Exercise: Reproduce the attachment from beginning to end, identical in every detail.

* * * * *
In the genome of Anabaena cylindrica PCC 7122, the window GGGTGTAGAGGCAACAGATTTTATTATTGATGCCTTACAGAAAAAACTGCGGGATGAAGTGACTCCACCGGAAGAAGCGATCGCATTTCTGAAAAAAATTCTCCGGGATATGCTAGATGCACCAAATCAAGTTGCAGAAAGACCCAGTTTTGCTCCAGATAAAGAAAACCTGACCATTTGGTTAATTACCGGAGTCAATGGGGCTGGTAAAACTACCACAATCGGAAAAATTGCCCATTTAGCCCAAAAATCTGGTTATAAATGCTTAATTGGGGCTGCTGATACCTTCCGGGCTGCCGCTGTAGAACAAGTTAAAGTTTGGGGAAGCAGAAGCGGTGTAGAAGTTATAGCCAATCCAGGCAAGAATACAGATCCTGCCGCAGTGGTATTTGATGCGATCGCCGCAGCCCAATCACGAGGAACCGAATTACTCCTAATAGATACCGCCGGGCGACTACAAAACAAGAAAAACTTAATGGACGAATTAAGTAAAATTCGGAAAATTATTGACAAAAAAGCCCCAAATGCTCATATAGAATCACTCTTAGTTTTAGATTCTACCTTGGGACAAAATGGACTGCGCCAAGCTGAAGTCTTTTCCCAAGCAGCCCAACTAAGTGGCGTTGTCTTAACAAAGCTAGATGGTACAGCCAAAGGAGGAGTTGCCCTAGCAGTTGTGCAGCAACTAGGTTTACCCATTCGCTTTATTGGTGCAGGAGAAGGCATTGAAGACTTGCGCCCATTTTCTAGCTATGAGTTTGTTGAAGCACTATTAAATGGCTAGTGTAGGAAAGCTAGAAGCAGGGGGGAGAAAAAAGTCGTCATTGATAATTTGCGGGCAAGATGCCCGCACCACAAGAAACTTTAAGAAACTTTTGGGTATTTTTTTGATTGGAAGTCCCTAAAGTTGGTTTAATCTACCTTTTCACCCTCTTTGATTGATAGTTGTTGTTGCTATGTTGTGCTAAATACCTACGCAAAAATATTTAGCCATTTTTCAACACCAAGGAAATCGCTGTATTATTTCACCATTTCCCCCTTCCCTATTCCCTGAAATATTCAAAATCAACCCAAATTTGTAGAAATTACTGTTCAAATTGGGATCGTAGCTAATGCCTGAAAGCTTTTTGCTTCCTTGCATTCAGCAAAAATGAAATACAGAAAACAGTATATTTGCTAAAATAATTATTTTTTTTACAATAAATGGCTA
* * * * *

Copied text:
In the genome of Anabaena cylindrica PCC 7122, the window GGGTGTAGAGGCAACAGATTTTATTATTGATGCCTTACAGAAAAAACTGCGGGATGAAGTGACTCCACCGGAAGAAGCGATCGCATTTCTGAAAAAAATTCTCCGGGATATGCTAGATGCACCAAATCAAGTTGCAGAAAGACCCAGTTTTGCTCCAGATAAAGAAAACCTGACCATTTGGTTAATTACCGGAGTCAATGGGGCTGGTAAAACTACCACAATCGGAAAAATTGCCCATTTAGCCCAAAAATCTGGTTATAAATGCTTAATTGGGGCTGCTGATACCTTCCGGGCTGCCGCTGTAGAACAAGTTAAAGTTTGGGGAAGCAGAAGCGGTGTAGAAGTTATAGCCAATCCAGGCAAGAATACAGATCCTGCCGCAGTGGTATTTGATGCGATCGCCGCAGCCCAATCACGAGGAACCGAATTACTCCTAATAGATACCGCCGGGCGACTACAAAACAAGAAAAACTTAATGGACGAATTAAGTAAAATTCGGAAAATTATTGACAAAAAAGCCCCAAATGCTCATATAGAATCACTCTTAGTTTTAGATTCTACCTTGGGACAAAATGGACTGCGCCAAGCTGAAGTCTTTTCCCAAGCAGCCCAACTAAGTGGCGTTGTCTTAACAAAGCTAGATGGTACAGCCAAAGGAGGAGTTGCCCTAGCAGTTGTGCAGCAACTAGGTTTACCCATTCGCTTTATTGGTGCAGGAGAAGGCATTGAAGACTTGCGCCCATTTTCTAGCTATGAGTTTGTTGAAGCACTATTAAATGGCTAGTGTAGGAAAGCTAGAAGCAGGGGGGAGAAAAAAGTCGTCATTGATAATTTGCGGGCAAGATGCCCGCACCACAAGAAACTTTAAGAAACTTTTGGGTATTTTTTTGATTGGAAGTCCCTAAAGTTGGTTTAATCTACCTTTTCACCCTCTTTGATTGATAGTTGTTGTTGCTATGTTGTGCTAAATACCTACGCAAAAATATTTAGCCATTTTTCAACACCAAGGAAATCGCTGTATTATTTCACCATTTCCCCCTTCCCTATTCCCTGAAATATTCAAAATCAACCCAAATTTGTAGAAATTACTGTTCAAATTGGGATCGTAGCTAATGCCTGAAAGCTTTTTGCTTCCTTGCATTCAGCAAAAATGAAATACAGAAAACAGTATATTTGCTAAAATAATTATTTTTTTTACAATAAATGGCTA